Let a, b, c, d, e, .. represent a regular series, the successive terms being formed according to any fixed law. We will write the given terms in a vertical column, and proceed by actual subtraction to form the several orders of differences, placing each order in a separate column, and each difference at the right of the subtrahend. The result is as follows :

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The quantity which stands first in any column, though a polynomial, is called the first term of the order of differences which designates the column.

Let d,, d2, dz, dq, etc., represent the first terms of the first, second, third, fourth, etc., orders of differences. Then we shall have

di=b-a
dg=0-26+a
dg=d—3c+36-a
d = e_4d+60—46+a, etc.

By transposition, we may obtain, after making the necessary substitutions,

a = a

b=a+d
c=a+2d,+ d2
d=a+3d, +3d2+ d2

e=a+4, +6d2+4d2 +d4, etc. These equations express the values of a, b, c, d, e, etc., in terms of a, dj, dz, dz, dq, etc. The coefficients in the second members are formed according to the binomial formula ; and we observe that the coefficients of the second power of a binomial are found in the third equation, the coefficients of the third power in the fourth equation, and so on.

Hence, if we let Toti denote the (n+1)th term of the given series,

a, b, c, d, eg.... then we shall have

n(n-1) n(n-1)(142) T.+1 = a+md + dat

det.... (m) 2

2 3 And by substituting n–1 for n, we shall obtain a formula for the nth term of the given series ; thus,

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(n-1)(n-2) (n-1)(n-2)(n-3) at(n-1)d, + dat

(A) 2

2

3 394. To find the sum of any number of terms of a series, by the differential method. Represent the given series by a, b, c, d, e,....

(1) And denote the sum of n terms by S. We are to find the values of S in functions of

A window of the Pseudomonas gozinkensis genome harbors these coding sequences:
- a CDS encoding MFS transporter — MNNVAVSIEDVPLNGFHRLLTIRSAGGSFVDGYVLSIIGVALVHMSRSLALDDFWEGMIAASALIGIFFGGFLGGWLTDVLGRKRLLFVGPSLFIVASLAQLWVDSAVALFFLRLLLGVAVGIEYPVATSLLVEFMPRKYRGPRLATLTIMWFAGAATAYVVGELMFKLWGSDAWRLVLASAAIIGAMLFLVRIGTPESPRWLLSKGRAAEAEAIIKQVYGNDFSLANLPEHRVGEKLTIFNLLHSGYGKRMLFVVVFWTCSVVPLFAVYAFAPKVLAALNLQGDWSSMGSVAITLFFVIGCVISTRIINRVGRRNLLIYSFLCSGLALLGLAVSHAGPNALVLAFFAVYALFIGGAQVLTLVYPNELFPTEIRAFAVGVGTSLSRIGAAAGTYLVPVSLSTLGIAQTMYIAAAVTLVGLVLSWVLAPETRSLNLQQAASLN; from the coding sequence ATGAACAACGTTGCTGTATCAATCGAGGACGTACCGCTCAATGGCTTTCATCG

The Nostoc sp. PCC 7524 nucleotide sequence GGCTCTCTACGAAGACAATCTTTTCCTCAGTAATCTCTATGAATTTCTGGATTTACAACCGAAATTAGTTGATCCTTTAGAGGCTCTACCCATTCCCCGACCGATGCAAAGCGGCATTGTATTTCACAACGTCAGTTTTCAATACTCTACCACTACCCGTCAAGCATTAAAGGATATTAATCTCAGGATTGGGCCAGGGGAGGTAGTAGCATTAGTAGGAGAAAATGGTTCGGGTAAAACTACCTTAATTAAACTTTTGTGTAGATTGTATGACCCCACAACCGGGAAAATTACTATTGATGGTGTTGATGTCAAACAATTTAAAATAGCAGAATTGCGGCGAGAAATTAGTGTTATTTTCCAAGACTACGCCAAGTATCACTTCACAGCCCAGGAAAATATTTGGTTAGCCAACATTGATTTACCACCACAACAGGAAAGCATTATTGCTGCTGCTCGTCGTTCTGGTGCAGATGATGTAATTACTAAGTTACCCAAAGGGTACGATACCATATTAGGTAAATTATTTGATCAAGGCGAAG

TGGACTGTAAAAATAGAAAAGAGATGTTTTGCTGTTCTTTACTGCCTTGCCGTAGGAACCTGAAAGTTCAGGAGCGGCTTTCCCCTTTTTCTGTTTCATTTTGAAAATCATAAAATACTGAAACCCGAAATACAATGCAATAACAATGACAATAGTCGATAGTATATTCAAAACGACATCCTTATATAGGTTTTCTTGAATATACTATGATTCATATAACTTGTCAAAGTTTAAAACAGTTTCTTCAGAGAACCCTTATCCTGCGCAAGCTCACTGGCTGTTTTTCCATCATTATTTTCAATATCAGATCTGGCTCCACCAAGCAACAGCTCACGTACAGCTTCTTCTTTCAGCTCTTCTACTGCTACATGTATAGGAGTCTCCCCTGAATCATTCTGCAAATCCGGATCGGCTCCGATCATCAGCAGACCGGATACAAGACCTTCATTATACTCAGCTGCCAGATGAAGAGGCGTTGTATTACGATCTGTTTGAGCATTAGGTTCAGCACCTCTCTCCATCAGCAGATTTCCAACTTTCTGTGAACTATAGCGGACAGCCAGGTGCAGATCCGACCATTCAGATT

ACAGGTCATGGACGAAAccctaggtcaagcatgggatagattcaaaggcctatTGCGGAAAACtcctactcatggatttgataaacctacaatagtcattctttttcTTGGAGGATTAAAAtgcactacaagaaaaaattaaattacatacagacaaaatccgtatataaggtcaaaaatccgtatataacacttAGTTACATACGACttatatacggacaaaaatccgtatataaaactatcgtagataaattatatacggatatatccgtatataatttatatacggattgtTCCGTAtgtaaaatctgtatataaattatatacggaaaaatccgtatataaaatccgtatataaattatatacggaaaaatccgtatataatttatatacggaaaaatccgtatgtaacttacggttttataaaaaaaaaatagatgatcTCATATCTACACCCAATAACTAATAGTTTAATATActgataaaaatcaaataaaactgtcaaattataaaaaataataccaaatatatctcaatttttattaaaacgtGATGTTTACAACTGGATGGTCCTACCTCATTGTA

a, da, da, dz, etc. Let us assume the auxiliary series, 0, a, a+b, a+b+c, a+b+c+d,

(2) It is obvious that the (n+1)th term of this series is the same as the sum of n terms of the given series, (1), and may be placed equal to S. Now let d'y d' 22

d'a, etc.,

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represent the first terms of the successive orders of differences in the auxiliary series (2). Then by formula (A), we have

n(n-1) (1-2) 0

d'z to... (n) 2 3

But if we proceed to form the first, second, third, etc., orders of differences for the auxiliary series (2), we shall have

d'1 = a,

b-a = d1,

d': = C--26+a= d.,, etc. Hence, by substitution in equation (n) we have n(n-1) n(n-1)(n

—2)
S= na +
dat

d2+.... (B)

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2

2

12,

395. The use of formulas (A) and (B) may be illustrated by the following examples :

1. Find the 12th term of the series, 1, 5, 15, 35, 70, 126, etc. We first form the successive orders of differences, as follows:

1,
5, 4,
15, 10,

6,
35, 20, 10, 4,
70, 35, 15, 5, 1,

126, 56, 21, 6, 1, 0. Thus we have n = and

a=1, d=4, d. = 6, dz=4, d=1, do=0. Substituting these values in (A), and reducing the terms, we obtain

112=1+44+330+660+330 =1365, Ans. The series is broken off at the fifth term, because the subsequent differences are all zero.

2. Sum the series 1, 3, 6, 10, 15, 21, etc., to n terms.

By forming the successive orders of differences, as in the last example, we shall obtain

1, d, = 2, d2 = 1, dz = 0. Whence, by formula (B),

a